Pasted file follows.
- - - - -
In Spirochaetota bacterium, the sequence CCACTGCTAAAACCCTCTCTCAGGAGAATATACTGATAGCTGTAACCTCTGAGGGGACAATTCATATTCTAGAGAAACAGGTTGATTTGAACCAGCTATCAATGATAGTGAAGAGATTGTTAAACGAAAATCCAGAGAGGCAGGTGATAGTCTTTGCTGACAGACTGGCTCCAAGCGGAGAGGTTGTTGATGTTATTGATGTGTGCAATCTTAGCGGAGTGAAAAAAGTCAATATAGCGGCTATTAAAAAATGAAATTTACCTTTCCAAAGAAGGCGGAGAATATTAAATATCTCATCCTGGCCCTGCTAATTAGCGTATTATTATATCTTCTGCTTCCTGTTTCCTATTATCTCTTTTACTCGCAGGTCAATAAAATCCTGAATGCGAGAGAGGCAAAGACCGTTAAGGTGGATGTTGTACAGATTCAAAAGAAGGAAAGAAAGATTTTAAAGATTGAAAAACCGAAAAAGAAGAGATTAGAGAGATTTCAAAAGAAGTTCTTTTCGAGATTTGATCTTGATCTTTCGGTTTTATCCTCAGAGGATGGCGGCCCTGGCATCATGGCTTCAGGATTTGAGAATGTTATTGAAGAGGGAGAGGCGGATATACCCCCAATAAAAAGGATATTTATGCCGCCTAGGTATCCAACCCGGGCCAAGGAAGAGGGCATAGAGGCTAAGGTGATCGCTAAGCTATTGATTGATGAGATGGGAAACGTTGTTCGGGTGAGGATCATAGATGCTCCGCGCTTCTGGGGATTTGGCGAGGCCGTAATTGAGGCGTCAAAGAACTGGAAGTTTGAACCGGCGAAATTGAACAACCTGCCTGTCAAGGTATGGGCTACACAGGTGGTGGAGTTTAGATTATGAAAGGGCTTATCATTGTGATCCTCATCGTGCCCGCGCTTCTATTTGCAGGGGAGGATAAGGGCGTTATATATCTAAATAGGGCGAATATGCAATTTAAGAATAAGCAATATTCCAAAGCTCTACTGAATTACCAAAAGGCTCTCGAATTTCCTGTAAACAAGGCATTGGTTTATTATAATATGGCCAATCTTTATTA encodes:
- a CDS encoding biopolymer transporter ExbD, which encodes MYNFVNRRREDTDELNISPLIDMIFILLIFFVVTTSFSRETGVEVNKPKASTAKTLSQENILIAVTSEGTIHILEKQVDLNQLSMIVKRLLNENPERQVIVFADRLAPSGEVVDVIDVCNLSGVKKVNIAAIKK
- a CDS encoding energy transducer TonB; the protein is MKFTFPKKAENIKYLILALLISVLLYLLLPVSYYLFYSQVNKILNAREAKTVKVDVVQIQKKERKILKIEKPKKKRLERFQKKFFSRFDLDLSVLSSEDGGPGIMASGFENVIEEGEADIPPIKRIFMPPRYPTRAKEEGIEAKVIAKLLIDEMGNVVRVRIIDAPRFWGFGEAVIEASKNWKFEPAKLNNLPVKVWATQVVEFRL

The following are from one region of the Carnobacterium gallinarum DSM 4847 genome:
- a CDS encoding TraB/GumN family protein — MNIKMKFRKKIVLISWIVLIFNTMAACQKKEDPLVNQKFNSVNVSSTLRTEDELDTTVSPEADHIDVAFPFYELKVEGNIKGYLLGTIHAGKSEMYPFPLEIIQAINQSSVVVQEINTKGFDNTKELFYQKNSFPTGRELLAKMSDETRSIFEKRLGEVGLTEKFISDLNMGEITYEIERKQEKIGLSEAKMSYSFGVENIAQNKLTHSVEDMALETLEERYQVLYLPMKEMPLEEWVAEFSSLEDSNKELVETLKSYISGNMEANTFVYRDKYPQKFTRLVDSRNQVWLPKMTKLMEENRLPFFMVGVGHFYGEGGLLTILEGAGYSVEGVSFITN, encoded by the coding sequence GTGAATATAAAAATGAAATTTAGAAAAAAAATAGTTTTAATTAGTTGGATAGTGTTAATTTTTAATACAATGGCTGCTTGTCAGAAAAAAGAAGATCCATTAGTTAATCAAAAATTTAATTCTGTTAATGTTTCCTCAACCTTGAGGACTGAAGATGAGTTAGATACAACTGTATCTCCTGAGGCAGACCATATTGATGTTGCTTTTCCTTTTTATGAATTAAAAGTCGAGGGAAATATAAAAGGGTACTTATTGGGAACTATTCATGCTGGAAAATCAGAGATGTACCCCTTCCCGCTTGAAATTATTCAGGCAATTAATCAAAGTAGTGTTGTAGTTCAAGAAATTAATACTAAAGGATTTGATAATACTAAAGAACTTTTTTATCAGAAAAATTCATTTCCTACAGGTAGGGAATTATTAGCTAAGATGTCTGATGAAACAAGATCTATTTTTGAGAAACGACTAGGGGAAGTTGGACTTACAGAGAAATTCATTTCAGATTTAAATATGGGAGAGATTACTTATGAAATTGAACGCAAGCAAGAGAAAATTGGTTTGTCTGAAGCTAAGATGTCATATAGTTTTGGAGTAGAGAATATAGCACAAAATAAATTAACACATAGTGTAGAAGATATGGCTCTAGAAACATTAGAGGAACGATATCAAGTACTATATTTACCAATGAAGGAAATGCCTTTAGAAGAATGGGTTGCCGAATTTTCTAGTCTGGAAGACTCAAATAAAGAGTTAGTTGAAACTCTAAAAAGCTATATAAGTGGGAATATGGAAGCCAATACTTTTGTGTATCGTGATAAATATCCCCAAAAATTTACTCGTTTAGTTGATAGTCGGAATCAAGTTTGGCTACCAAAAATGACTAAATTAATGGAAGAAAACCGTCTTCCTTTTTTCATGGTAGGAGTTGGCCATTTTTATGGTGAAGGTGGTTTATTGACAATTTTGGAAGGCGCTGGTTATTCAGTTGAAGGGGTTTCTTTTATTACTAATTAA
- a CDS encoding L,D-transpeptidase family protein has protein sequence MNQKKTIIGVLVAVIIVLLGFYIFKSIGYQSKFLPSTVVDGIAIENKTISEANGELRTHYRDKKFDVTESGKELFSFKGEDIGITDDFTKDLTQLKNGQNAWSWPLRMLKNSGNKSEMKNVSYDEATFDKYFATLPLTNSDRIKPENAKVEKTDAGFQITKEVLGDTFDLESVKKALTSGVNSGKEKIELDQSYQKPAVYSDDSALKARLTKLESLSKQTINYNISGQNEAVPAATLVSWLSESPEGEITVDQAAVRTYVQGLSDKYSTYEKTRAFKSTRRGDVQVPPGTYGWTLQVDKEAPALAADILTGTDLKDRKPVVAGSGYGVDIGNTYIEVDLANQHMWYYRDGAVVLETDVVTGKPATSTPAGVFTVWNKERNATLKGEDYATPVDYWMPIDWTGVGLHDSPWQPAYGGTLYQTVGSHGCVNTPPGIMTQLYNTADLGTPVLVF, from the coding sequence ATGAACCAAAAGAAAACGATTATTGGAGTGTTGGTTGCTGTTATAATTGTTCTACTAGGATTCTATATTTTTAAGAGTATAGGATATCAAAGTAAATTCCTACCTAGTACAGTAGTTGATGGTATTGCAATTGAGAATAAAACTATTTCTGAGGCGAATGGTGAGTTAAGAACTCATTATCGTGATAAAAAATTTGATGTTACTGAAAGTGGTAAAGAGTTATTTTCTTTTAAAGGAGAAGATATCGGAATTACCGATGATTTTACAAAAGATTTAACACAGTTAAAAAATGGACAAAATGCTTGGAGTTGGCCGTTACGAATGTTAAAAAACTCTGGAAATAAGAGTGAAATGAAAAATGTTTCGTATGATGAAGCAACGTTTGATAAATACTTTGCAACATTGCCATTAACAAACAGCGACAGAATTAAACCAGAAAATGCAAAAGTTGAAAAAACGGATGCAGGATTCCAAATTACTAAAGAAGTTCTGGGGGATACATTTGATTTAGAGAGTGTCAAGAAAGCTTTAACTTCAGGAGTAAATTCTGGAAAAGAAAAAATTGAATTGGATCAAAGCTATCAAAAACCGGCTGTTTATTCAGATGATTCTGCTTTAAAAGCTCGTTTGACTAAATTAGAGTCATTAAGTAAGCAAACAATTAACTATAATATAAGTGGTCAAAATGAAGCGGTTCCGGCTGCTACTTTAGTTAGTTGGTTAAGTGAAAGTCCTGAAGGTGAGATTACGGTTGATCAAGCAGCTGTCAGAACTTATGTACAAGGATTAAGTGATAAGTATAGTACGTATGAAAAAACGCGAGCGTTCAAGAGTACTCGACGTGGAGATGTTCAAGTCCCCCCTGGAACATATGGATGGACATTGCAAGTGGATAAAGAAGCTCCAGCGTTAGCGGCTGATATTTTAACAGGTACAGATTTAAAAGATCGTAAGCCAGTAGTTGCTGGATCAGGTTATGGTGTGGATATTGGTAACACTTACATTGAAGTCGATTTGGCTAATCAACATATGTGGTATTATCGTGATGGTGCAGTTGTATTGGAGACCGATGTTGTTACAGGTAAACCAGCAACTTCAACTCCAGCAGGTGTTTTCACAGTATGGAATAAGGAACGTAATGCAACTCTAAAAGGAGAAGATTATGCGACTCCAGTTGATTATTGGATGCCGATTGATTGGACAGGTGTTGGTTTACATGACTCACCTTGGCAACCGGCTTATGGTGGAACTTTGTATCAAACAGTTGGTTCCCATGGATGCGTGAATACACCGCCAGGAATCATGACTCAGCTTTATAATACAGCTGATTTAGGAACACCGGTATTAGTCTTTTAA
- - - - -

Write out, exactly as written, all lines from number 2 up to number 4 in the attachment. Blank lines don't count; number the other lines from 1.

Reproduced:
- a CDS encoding biopolymer transporter ExbD, which encodes MYNFVNRRREDTDELNISPLIDMIFILLIFFVVTTSFSRETGVEVNKPKASTAKTLSQENILIAVTSEGTIHILEKQVDLNQLSMIVKRLLNENPERQVIVFADRLAPSGEVVDVIDVCNLSGVKKVNIAAIKK
- a CDS encoding energy transducer TonB; the protein is MKFTFPKKAENIKYLILALLISVLLYLLLPVSYYLFYSQVNKILNAREAKTVKVDVVQIQKKERKILKIEKPKKKRLERFQKKFFSRFDLDLSVLSSEDGGPGIMASGFENVIEEGEADIPPIKRIFMPPRYPTRAKEEGIEAKVIAKLLIDEMGNVVRVRIIDAPRFWGFGEAVIEASKNWKFEPAKLNNLPVKVWATQVVEFRL

The following are from one region of the Carnobacterium gallinarum DSM 4847 genome: